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Are You Eligible for the Post-9/11 G.I. Bill?

February 15, 2012

As with many military benefit programs, G.I. Bills depend on the type of discharge that you receive. Military members often do not realize how serious an infraction may be to the rest of their future. For example, alcohol abuse is just one offense that could take away your Post-9/11 G.I. Bill benefits. Many active duty and veterans are applying for their Post-9/11 G.I. Bill benefits only to find that they may not qualify. As the Department of Veterans Affairs opened applications for this bill in May 2009, time may be running out, and veterans should understand the rules and eligibility requirements before getting started.

Your discharge is the most determining factor in whether or not you are eligible to receive any benefits. If you received an honorable discharge, which is when a service member completes their tour of duty and meets required standards of duty performance and personal conduct, then you are eligible. If you get this charge, then you also receive veterans’ full rights and benefits, and you will have an easier time getting post-service employment. This is the only discharge that is acceptable to receive benefits. Otherwise, you will be unable to receive benefits, even if you have another similar type of honorable discharge, as explained below.

General Under Honorable Conditions is another type of discharge that you may receive. This is reserved for service members who leave the service under honorable conditions but their conduct and performance of duty was not commendable enough to receive an Honorable discharge. If you had some form of non-judicial conduct, such as mental instability, petty offenses or frequent absences, alcohol abuse and drug abuse, a veteran will most likely receive this discharge. You will not receive benefits if discharged with a General Under Honorable Conditions.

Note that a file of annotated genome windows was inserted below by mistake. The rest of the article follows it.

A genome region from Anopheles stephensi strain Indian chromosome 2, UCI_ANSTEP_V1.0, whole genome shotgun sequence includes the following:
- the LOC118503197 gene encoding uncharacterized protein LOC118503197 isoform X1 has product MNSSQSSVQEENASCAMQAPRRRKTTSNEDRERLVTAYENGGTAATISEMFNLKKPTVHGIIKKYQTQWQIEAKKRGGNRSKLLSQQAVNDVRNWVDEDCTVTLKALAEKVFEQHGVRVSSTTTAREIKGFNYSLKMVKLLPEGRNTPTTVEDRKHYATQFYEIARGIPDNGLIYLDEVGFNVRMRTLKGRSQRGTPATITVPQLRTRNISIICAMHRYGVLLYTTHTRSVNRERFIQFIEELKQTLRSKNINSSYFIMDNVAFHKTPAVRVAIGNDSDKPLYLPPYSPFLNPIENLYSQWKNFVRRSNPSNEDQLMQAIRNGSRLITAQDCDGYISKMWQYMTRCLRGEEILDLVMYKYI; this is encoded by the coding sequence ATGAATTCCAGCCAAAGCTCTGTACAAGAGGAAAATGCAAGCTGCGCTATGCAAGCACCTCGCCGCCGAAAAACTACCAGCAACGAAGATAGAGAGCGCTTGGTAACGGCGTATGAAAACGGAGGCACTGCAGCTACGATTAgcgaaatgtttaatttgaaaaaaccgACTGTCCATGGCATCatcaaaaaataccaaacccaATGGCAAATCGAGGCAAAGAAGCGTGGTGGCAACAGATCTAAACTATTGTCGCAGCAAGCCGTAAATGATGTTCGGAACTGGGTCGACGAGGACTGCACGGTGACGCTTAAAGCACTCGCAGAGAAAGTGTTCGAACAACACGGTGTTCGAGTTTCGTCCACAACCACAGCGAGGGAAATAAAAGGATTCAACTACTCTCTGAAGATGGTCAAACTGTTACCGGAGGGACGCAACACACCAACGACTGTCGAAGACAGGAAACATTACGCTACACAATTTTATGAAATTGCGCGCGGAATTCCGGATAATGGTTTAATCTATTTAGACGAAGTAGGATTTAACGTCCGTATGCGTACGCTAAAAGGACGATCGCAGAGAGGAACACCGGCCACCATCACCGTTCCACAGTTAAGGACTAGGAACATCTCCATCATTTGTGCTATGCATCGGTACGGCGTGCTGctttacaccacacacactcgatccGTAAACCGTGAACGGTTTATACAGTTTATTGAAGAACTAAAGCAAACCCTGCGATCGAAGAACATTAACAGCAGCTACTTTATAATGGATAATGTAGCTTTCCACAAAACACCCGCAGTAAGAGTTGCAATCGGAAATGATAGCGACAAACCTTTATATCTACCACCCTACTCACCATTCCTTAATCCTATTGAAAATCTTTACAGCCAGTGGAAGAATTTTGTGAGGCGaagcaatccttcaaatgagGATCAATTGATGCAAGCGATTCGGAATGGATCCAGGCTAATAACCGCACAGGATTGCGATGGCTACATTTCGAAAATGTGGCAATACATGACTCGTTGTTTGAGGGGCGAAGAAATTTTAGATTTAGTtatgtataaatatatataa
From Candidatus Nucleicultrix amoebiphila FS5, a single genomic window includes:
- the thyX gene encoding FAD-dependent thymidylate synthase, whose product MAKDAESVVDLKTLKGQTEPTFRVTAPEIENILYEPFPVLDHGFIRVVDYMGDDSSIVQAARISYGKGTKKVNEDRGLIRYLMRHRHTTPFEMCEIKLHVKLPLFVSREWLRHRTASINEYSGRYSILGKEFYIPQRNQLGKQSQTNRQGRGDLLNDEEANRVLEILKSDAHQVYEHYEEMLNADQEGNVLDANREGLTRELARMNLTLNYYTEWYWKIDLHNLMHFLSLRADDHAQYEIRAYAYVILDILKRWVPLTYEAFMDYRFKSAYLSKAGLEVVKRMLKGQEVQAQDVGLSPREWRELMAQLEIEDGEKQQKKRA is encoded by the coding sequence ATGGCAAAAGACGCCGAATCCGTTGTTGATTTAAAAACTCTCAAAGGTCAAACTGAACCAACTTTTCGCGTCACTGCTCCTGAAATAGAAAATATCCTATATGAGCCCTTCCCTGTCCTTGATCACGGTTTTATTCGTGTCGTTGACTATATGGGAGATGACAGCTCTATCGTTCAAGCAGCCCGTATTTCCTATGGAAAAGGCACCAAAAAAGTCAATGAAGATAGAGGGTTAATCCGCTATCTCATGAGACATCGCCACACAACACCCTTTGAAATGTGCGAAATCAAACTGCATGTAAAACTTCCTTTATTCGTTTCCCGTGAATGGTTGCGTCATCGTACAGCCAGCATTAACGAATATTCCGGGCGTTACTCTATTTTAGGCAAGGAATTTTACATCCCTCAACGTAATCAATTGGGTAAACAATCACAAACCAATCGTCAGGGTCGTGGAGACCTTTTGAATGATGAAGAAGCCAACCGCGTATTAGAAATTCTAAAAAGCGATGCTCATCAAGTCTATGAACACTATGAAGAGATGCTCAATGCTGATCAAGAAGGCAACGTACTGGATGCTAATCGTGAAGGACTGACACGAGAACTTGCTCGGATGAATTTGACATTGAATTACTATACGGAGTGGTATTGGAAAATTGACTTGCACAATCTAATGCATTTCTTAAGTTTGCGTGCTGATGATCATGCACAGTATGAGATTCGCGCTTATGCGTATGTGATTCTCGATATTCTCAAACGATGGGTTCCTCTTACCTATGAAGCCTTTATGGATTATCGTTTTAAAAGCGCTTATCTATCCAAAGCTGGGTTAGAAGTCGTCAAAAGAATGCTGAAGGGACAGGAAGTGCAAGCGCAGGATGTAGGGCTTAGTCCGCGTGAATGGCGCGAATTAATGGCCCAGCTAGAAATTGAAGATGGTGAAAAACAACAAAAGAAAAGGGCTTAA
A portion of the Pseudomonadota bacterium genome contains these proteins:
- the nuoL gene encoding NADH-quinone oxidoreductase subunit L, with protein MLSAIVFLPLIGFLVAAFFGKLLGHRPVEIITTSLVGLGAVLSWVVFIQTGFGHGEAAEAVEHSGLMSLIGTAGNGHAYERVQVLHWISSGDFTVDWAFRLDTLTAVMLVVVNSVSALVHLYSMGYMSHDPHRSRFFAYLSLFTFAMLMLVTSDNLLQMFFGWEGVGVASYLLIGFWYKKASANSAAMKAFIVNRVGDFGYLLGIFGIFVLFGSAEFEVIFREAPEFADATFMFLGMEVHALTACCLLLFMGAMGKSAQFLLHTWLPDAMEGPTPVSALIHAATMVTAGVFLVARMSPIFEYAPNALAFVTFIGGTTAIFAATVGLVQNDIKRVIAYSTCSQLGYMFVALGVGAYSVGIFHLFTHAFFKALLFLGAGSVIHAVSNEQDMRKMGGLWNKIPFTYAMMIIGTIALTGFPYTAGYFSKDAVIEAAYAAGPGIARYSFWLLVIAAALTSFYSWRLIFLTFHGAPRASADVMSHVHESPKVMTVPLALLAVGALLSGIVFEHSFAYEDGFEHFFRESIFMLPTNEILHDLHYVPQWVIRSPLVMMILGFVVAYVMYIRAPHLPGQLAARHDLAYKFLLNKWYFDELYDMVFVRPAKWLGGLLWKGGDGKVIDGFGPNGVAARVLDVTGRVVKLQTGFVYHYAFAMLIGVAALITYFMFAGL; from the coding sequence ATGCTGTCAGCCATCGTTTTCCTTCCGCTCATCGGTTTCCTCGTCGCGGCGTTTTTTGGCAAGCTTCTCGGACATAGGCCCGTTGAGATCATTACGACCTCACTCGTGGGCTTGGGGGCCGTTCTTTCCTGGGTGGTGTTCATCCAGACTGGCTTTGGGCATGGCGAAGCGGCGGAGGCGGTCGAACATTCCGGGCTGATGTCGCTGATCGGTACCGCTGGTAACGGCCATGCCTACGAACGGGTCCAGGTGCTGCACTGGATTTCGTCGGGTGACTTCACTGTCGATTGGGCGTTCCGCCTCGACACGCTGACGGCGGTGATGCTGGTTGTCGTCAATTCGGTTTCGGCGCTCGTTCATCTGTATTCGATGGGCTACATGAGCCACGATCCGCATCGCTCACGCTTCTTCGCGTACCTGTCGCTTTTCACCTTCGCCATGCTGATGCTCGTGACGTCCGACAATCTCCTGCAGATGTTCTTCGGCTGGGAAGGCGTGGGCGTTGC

There are also certain rules that military members must follow when getting benefits, and you may still be eligible to receive benefits, though it is not as easy if you don’t have an Honorable discharge. For example, the Post-9/11 G.I. Bill will provide financial support for education and housing to individuals discharged with a service-connected disability 30 days after they’ve been released from the military.

Payments for the Post-9/11 G.I. Bill are processed in the Fall. However, service members have reported late payments or mixed up paperwork delaying their payments. It’s imperative that in these situations the service member contacts the Department of Veterans’ Affairs immediately. There are also other forms of benefits such as the Montgomery G.I. Bill to consider if you do not qualify or do not want the Post-9/11 G.I. Bill. Students that already receive benefits from another G.I. Bill can also be eligible for the Post-9/11 G.I. Bill, but only for the remaining months of their benefits as transferred to the new bill.

Understanding your G.I. Bill rights is imperative to receiving the right amount of aid. You may be eligible for even more benefits if you were disabled in the line of duty. Service-connected disabilities are often not given the amount of attention as necessary. Military members who have suffered an injury and are not receiving the right amount of aid are urged to contact the Department of Veterans’ Affairs for immediate help. You can also visit an office to talk to a representative who may help you further.

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